Coding Corner

Hand and Upper Extremity

Carley Vuillermin, MBBS, MPH, FRACS1; Sarah Wiskerchen, MBA, CPC2; Ryan D. Muchow, MD3; Christine A. Ho, MD4; POSNA QSVI Upper Extremity Committee*

1Harvard Medical School, Boston Children’s Hospital, Boston, MA; 2KarenZupko & Associates, Inc., Chicago, IL; 3University of Kentucky, Lexington Shriners Hospital for Children, Lexington, KY; 4University of Texas Southwestern Medical School, Children’s Health Dallas, Texas Scottish Rite Hospital for Children, Dallas, TX

Correspondence: Carley Vuillermin, MBBS, MPH, FRACS, Boston Children’s Hospital, Orthopedic Center, 300 Longwood Ave., Boston, MA 02115. E-mail: [email protected]

Received: July 8, 2022; Accepted: July 8, 2022; Published: August 1, 2022

DOI: 10.55275/JPOSNA-2022-0078

Volume 4, Number 3, August 2022


In pediatric hand and upper extremity surgery, numerous situations arise where there is variability or doubt in which code to use for a particular procedure. Was that an open reduction or closed reduction with percutaneous fixation of a fracture? Should we code trigger fingers and thumbs the same way? And when is post-axial polydactyly a reconstruction versus excision? This JPOSNA® Coding Corner will present case scenarios encountered by pediatric orthopaedic surgeons who care for common upper limb conditions. The intent is to provide guidance to aid proper surgical billing; however, it is important the ultimate code selection reflects the procedure performed and supporting documentation.

It’s Friday and your day to run the upper extremity trauma room. Buckle up.

Case 1. Monteggia Fracture Dislocation

A 5-year-old girl is presented at trauma rounds with a Monteggia fracture dislocation. The evening prior, the resident attempted a closed reduction of the ulna shaft fracture; however, the radial head remains anteriorly subluxated. The patient is taken to the OR where you find that the ulna can be reduced but it is unstable and maintenance of reduction is not possible by closed means. A small incision is made over the tip of the olecranon and an intramedullary Steinman pin is percutaneously introduced and placed intramedullary within the ulna crossing the fracture, stopping proximal to the physis. The fracture is reduced and stabilized, and the radial head is now congruently reduced on all views and with dynamic screening. There is no CPT code for percutaneous reduction. What code do we use and why?

Under CPT definitions, open treatment includes the use of an intramedullary implant even if there is no direct visualization of the fracture site. This is explained in the CPT guidelines which define open treatment as:

  • The site is opened surgically to expose the fracture/dislocation to the external environment for treatment or the fracture/dislocation is treated through the traumatic wound or an extension hereof or is treated with an intramedullary nail or other internal fixation device placed through a surgical exposure that is remote from the fracture site with or without direct visualization of the fracture site.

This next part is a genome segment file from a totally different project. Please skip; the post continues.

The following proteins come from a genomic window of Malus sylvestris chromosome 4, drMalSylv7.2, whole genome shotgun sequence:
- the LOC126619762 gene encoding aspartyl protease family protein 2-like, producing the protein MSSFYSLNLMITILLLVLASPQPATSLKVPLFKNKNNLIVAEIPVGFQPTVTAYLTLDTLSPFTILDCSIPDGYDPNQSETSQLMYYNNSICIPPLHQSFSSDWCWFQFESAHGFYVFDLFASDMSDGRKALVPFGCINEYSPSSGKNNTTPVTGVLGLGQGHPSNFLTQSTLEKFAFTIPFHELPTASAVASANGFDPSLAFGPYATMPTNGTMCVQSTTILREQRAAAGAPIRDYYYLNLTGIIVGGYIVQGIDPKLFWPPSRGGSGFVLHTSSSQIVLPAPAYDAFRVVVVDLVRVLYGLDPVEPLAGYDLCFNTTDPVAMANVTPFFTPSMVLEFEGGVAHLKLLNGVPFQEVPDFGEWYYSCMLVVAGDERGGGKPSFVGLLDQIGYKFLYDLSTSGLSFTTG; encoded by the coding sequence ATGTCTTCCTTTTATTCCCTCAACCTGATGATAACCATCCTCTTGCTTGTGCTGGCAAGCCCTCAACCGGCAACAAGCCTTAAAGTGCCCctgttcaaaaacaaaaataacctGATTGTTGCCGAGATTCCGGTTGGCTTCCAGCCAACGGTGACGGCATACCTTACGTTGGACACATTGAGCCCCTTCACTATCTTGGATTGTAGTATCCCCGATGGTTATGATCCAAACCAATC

As background, there are three CPT codes that specifically describe the use of an intramedullary implant for the femur, tibia, and humerus. For other long bone locations such as the radius, ulna, and fibula, where no specific intramedullary fixation code exists, this CPT guideline enables physicians to use an open treatment code instead of an unlisted code for intramedullary fixation, even when the fracture site is not directly visualized. The text was revised in 2022 to reinforce this point.

It can be confusing when physicians use the term “percutaneous intramedullary nail,” because a different set of codes are used to describe percutaneous skeletal fixation for fractures, where fixation is generally placed across the fracture (e.g., obliquely and through both cortices), but it is not contained completely within the medullary canal. We would recommend instead that the surgeon describe the treatment as intramedullary fixation in their documentation and not use the word “percutaneous,” as this may lead to confusion.

Returning to this specific case example, if the note describes intramedullary nailing of a Monteggia fracture dislocation, code 24635 (Open treatment of Monteggia type of fracture dislocation at elbow [fracture proximal end of ulna with dislocation of radial head], includes internal fixation when performed) would be the appropriate selection.

Your next patient is ready.

Case 2. Radial Neck Fracture

A 7-year-old boy who fell running was seen in your department’s fracture clinic and indicated for surgery as the fracture was translated 50% and angulated 50 degrees. Your heart sinks. It’s a radial neck fracture. You have a surgical plan; however, you still feel lost when it comes to appropriate billing. You hope it will go closed, however, maybe it will be unstable and need a percutaneous pin to hold the reduction? What about if I need to use a k-wire to manipulate the radial head into position and then place a percutaneous retrograde intramedullary wire from the distal radius metaphysis to hold the reduction?

A closed manipulated reduction of the angulated radial neck/head is usually performed with manual pressure (e.g., thumb) with or without the use of a tool that may be inserted “percutaneously” to assist in the manipulation/fracture reduction. This could be coded as a closed reduction, using code 24655 (Closed treatment of radial head or neck fracture; with manipulation) with increased services modifier 22 for the percutaneous assistance. If percutaneous fixation is maintained, unlisted code 24999 (Unlisted procedure, humerus or elbow) would apply, as there is no CPT code that describes percutaneous treatment of a radial neck fracture If the fracture treatment involves the use of an intramedullary implant, again we would look at the appropriate open fracture code for the radial neck fracture. In this case, code 24665 (Open treatment of radial head or neck fracture, includes internal fixation or radial head excision, when performed) describes the anatomic location and the method of treatment. Note that intramedullary nails/rods/pins should be contained within the intramedullary canal and cross the fracture site primarily in an orthogonal direction. They should not rely on external cortical contact/apposition to augment the fixation, as this would not be consistent with the mechanics of an IM implant (whether locked or unlocked).